Next, broad outline of operation for generating a gray level histogram of the image, according to the apparatus shown in FIG. 6 is described using a simple example of an image shown in FIG. 7 for easier understanding. Assuming that, the image shown in FIG. 7 is illustrated as composed of twenty-five pixels with four different gray levels "0" to "3", as shown in FIG. 8. In FIG. 7, reference numbers 164, 166, 167 and 168 represent pixels illustrated with gray levels of "0", "1 or 2" and "3", respectively.

First, the contents of the two-port memory 120 are cleared to zero using, for example, a clear terminal (not shown) or controlling of a CPU (not shown). Next, a gray level histogram is generated. In this processing, the multiplexers 130 and 132 are controlled to supply an output signal of the read control circuit 156 to the output enable terminal "OE*", and to supply an output signal of the flip-flop circuit 136 to the address read terminal "AR". The flip-flop circuit 134 is supplied with gray level data "LBD" in synchronization with the image clock signal.

FIG. 9 is a time-chart for generating a gray level histogram of the image, in which the gray level data shown in FIG. 8 are inputted to the apparatus by raster-scanning technique. In the time-chart, symbols "CLK" and "LBD" indicate image clock signal and gray level data, respectively. A symbol "IDEN*" indicates a signal representing whether the signal "LBD" is enabling, that is, the signal "LBD" is processed when the signal "IDEN" is active, low level. Symbols "A", "AR", "B", "AW", "DW" and "IN" respectively represent an output of the flip-flop circuit 134, an output of the flip-flop circuit 136 that is a read address of the memory 120, an output of the flip-flop circuit 138, an output of the flip-flop circuit 140 that is a write address of the memory 120, data to be written to the memory 120, that is the output of the flip-flop circuit 154, and an input of the incrementor 122 that is an output of the multiplexer 128. Numerals shown within waveforms represent the corresponding data values indicated by the decimal system.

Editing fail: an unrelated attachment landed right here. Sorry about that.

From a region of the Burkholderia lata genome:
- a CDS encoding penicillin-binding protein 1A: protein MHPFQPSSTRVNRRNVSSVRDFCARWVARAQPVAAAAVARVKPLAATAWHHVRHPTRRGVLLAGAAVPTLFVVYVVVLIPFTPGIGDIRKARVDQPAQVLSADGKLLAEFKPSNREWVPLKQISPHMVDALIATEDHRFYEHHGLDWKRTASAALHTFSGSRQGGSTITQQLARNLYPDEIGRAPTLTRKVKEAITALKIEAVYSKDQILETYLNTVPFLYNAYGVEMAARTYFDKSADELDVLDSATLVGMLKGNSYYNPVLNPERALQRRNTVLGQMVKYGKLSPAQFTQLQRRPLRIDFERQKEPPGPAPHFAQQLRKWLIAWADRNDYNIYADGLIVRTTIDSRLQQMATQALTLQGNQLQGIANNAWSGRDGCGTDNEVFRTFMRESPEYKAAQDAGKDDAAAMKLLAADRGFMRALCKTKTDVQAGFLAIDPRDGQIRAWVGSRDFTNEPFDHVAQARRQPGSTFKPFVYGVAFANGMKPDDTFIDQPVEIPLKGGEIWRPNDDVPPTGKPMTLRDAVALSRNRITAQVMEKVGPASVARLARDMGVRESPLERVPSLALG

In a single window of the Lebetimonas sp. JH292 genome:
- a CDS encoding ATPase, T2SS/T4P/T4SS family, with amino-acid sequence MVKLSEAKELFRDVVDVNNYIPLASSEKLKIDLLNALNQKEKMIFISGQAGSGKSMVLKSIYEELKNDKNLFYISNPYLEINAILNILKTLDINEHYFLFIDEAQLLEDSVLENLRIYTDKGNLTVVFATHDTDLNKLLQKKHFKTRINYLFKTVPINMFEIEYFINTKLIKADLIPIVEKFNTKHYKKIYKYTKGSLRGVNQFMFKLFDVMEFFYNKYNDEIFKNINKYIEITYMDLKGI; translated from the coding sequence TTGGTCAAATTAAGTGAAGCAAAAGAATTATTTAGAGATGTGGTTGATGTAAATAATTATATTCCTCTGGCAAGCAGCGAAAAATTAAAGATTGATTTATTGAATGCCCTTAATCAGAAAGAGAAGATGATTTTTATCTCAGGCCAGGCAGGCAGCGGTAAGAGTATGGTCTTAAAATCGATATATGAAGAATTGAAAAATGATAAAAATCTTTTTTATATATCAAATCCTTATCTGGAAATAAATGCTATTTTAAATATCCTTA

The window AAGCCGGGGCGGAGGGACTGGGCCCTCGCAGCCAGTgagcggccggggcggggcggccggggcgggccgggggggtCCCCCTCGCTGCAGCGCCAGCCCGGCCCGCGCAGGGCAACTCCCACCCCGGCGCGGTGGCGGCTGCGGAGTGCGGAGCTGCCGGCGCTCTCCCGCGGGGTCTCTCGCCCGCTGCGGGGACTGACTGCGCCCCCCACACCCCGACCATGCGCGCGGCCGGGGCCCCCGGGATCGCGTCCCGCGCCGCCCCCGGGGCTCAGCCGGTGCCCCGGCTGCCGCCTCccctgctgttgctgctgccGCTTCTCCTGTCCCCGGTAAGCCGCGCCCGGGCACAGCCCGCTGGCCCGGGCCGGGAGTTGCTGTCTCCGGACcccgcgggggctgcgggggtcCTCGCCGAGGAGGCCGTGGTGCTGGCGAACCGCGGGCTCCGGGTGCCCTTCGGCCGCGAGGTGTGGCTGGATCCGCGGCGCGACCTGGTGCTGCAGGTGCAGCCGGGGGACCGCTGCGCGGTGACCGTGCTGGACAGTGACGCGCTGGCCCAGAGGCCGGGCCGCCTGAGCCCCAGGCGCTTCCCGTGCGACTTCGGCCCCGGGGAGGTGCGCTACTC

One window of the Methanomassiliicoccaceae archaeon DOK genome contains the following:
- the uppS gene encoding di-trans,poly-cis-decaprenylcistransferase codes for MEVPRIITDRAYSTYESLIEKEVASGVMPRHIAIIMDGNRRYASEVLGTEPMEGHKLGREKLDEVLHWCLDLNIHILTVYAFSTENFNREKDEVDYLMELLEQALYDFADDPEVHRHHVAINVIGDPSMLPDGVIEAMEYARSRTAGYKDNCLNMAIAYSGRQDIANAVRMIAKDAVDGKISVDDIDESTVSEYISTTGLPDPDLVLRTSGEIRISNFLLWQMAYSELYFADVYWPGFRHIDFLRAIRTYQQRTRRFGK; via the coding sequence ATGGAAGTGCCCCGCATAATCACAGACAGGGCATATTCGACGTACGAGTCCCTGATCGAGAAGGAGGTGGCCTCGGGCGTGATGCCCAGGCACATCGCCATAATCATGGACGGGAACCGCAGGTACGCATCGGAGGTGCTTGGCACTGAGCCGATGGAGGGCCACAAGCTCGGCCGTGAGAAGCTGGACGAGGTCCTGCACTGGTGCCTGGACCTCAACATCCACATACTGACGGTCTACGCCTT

In gray level histogram processing according to the first preferred embodiment, when the present gray level data (LBD) are provided in synchronization with the image clock signal "CLK", the present gray level data are compared with the last and the second last gray level data, provided one and two clocks prior to the present data, respectively. When the present gray level data supplied as a read address is the same as none of the two previous, the last and second last, gray level data, a unit of image data corresponding to the present gray level data (address signal) is read from the memory 120 and held by the flip-flop circuit 152. In other words, when the output of the flip-flop circuit 136 is the same as none of the output of the flip-flop circuit 138 and the output of the flip-flop circuit 140, that is, when both signals "EQ12" and "EQ13" are low in level, the image data specified by the present gray level data (address signal) are read from the memory 120.